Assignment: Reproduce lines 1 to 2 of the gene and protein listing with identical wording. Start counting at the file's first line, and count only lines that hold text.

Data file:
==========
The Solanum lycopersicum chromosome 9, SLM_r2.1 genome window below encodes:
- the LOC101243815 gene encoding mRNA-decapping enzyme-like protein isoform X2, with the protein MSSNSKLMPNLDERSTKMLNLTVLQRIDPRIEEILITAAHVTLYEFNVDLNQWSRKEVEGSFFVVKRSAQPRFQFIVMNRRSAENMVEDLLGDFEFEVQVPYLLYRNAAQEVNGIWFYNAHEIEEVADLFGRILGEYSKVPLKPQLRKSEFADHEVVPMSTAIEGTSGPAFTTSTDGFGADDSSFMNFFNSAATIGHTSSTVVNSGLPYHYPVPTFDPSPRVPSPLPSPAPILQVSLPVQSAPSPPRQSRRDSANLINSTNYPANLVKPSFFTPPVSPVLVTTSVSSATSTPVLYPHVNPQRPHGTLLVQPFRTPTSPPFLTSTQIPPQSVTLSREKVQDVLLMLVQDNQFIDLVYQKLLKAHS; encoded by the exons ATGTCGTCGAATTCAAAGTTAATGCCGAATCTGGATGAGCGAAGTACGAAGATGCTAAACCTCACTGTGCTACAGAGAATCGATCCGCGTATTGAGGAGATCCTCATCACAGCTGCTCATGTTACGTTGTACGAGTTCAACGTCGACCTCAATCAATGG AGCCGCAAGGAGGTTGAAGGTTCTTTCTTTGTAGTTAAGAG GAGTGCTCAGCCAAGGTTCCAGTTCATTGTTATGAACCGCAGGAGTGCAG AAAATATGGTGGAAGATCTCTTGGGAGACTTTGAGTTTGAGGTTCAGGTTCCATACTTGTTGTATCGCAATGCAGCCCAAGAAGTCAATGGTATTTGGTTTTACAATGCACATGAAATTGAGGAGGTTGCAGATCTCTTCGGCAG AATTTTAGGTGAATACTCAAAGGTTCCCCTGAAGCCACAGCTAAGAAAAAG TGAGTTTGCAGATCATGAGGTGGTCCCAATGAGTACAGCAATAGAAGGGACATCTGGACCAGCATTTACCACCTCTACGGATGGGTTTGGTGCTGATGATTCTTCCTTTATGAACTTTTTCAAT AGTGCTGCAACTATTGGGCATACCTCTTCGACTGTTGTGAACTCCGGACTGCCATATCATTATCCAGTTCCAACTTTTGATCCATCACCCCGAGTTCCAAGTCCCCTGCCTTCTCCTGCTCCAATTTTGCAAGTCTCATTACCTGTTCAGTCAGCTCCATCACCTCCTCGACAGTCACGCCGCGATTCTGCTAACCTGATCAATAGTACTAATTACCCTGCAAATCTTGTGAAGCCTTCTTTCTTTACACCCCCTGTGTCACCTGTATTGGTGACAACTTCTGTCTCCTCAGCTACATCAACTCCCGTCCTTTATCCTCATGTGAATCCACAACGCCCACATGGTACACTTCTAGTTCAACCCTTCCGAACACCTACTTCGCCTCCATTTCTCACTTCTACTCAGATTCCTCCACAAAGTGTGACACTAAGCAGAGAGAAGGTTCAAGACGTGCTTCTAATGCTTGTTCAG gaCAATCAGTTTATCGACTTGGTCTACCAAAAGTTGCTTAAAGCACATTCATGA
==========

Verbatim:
The Solanum lycopersicum chromosome 9, SLM_r2.1 genome window below encodes:
- the LOC101243815 gene encoding mRNA-decapping enzyme-like protein isoform X2, with the protein MSSNSKLMPNLDERSTKMLNLTVLQRIDPRIEEILITAAHVTLYEFNVDLNQWSRKEVEGSFFVVKRSAQPRFQFIVMNRRSAENMVEDLLGDFEFEVQVPYLLYRNAAQEVNGIWFYNAHEIEEVADLFGRILGEYSKVPLKPQLRKSEFADHEVVPMSTAIEGTSGPAFTTSTDGFGADDSSFMNFFNSAATIGHTSSTVVNSGLPYHYPVPTFDPSPRVPSPLPSPAPILQVSLPVQSAPSPPRQSRRDSANLINSTNYPANLVKPSFFTPPVSPVLVTTSVSSATSTPVLYPHVNPQRPHGTLLVQPFRTPTSPPFLTSTQIPPQSVTLSREKVQDVLLMLVQDNQFIDLVYQKLLKAHS; encoded by the exons ATGTCGTCGAATTCAAAGTTAATGCCGAATCTGGATGAGCGAAGTACGAAGATGCTAAACCTCACTGTGCTACAGAGAATCGATCCGCGTATTGAGGAGATCCTCATCACAGCTGCTCATGTTACGTTGTACGAGTTCAACGTCGACCTCAATCAATGG AGCCGCAAGGAGGTTGAAGGTTCTTTCTTTGTAGTTAAGAG GAGTGCTCAGCCAAGGTTCCAGTTCATTGTTATGAACCGCAGGAGTGCAG AAAATATGGTGGAAGATCTCTTGGGAGACTTTGAGTTTGAGGTTCAGGTTCCATACTTGTTGTATCGCAATGCAGCCCAAGAAGTCAATGGTATTTGGTTTTACAATGCACATGAAATTGAGGAGGTTGCAGATCTCTTCGGCAG AATTTTAGGTGAATACTCAAAGGTTCCCCTGAAGCCACAGCTAAGAAAAAG TGAGTTTGCAGATCATGAGGTGGTCCCAATGAGTACAGCAATAGAAGGGACATCTGGACCAGCATTTACCACCTCTACGGATGGGTTTGGTGCTGATGATTCTTCCTTTATGAACTTTTTCAAT AGTGCTGCAACTATTGGGCATACCTCTTCGACTGTTGTGAACTCCGGACTGCCATATCATTATCCAGTTCCAACTTTTGATCCATCACCCCGAGTTCCAAGTCCCCTGCCTTCTCCTGCTCCAATTTTGCAAGTCTCATTACCTGTTCAGTCAGCTCCATCACCTCCTCGACAGTCACGCCGCGATTCTGCTAACCTGATCAATAGTACTAATTACCCTGCAAATCTTGTGAAGCCTTCTTTCTTTACACCCCCTGTGTCACCTGTATTGGTGACAACTTCTGTCTCCTCAGCTACATCAACTCCCGTCCTTTATCCTCATGTGAATCCACAACGCCCACATGGTACACTTCTAGTTCAACCCTTCCGAACACCTACTTCGCCTCCATTTCTCACTTCTACTCAGATTCCTCCACAAAGTGTGACACTAAGCAGAGAGAAGGTTCAAGACGTGCTTCTAATGCTTGTTCAG gaCAATCAGTTTATCGACTTGGTCTACCAAAAGTTGCTTAAAGCACATTCATGA